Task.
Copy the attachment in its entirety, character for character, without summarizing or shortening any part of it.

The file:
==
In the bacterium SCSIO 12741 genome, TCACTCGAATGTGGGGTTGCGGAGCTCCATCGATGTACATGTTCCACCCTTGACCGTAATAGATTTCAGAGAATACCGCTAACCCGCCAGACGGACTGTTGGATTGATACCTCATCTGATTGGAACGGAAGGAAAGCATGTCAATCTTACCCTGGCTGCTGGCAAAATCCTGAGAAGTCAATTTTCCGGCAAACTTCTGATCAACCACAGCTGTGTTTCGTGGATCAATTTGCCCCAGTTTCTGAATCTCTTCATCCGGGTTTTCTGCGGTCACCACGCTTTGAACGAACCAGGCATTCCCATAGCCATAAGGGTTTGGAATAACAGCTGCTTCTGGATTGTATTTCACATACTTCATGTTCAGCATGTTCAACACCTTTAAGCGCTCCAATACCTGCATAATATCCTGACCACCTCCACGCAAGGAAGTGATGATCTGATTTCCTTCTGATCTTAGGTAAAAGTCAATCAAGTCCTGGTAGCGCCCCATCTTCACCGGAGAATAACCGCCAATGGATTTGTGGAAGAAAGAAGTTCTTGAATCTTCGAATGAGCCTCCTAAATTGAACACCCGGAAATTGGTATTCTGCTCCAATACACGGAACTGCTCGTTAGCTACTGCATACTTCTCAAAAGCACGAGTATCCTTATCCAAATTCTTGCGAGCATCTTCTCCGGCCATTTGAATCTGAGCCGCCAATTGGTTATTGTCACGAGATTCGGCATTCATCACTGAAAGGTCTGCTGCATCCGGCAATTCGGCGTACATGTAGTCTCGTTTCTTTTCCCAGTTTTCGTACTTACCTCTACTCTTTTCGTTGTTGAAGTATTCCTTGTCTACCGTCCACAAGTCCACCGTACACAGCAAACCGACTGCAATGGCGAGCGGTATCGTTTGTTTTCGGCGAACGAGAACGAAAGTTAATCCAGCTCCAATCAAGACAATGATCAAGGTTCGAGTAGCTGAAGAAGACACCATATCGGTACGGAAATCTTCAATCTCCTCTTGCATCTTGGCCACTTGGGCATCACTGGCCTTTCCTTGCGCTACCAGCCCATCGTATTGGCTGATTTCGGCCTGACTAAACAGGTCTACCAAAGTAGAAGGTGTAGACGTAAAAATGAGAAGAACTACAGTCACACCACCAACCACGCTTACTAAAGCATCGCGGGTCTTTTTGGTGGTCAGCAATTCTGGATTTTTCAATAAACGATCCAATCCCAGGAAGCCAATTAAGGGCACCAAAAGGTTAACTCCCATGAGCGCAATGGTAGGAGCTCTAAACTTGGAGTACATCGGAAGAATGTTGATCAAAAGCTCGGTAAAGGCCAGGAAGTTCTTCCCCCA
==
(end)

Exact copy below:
In the bacterium SCSIO 12741 genome, TCACTCGAATGTGGGGTTGCGGAGCTCCATCGATGTACATGTTCCACCCTTGACCGTAATAGATTTCAGAGAATACCGCTAACCCGCCAGACGGACTGTTGGATTGATACCTCATCTGATTGGAACGGAAGGAAAGCATGTCAATCTTACCCTGGCTGCTGGCAAAATCCTGAGAAGTCAATTTTCCGGCAAACTTCTGATCAACCACAGCTGTGTTTCGTGGATCAATTTGCCCCAGTTTCTGAATCTCTTCATCCGGGTTTTCTGCGGTCACCACGCTTTGAACGAACCAGGCATTCCCATAGCCATAAGGGTTTGGAATAACAGCTGCTTCTGGATTGTATTTCACATACTTCATGTTCAGCATGTTCAACACCTTTAAGCGCTCCAATACCTGCATAATATCCTGACCACCTCCACGCAAGGAAGTGATGATCTGATTTCCTTCTGATCTTAGGTAAAAGTCAATCAAGTCCTGGTAGCGCCCCATCTTCACCGGAGAATAACCGCCAATGGATTTGTGGAAGAAAGAAGTTCTTGAATCTTCGAATGAGCCTCCTAAATTGAACACCCGGAAATTGGTATTCTGCTCCAATACACGGAACTGCTCGTTAGCTACTGCATACTTCTCAAAAGCACGAGTATCCTTATCCAAATTCTTGCGAGCATCTTCTCCGGCCATTTGAATCTGAGCCGCCAATTGGTTATTGTCACGAGATTCGGCATTCATCACTGAAAGGTCTGCTGCATCCGGCAATTCGGCGTACATGTAGTCTCGTTTCTTTTCCCAGTTTTCGTACTTACCTCTACTCTTTTCGTTGTTGAAGTATTCCTTGTCTACCGTCCACAAGTCCACCGTACACAGCAAACCGACTGCAATGGCGAGCGGTATCGTTTGTTTTCGGCGAACGAGAACGAAAGTTAATCCAGCTCCAATCAAGACAATGATCAAGGTTCGAGTAGCTGAAGAAGACACCATATCGGTACGGAAATCTTCAATCTCCTCTTGCATCTTGGCCACTTGGGCATCACTGGCCTTTCCTTGCGCTACCAGCCCATCGTATTGGCTGATTTCGGCCTGACTAAACAGGTCTACCAAAGTAGAAGGTGTAGACGTAAAAATGAGAAGAACTACAGTCACACCACCAACCACGCTTACTAAAGCATCGCGGGTCTTTTTGGTGGTCAGCAATTCTGGATTTTTCAATAAACGATCCAATCCCAGGAAGCCAATTAAGGGCACCAAAAGGTTAACTCCCATGAGCGCAATGGTAGGAGCTCTAAACTTGGAGTACATCGGAAGAATGTTGATCAAAAGCTCGGTAAAGGCCAGGAAGTTCTTCCCCCA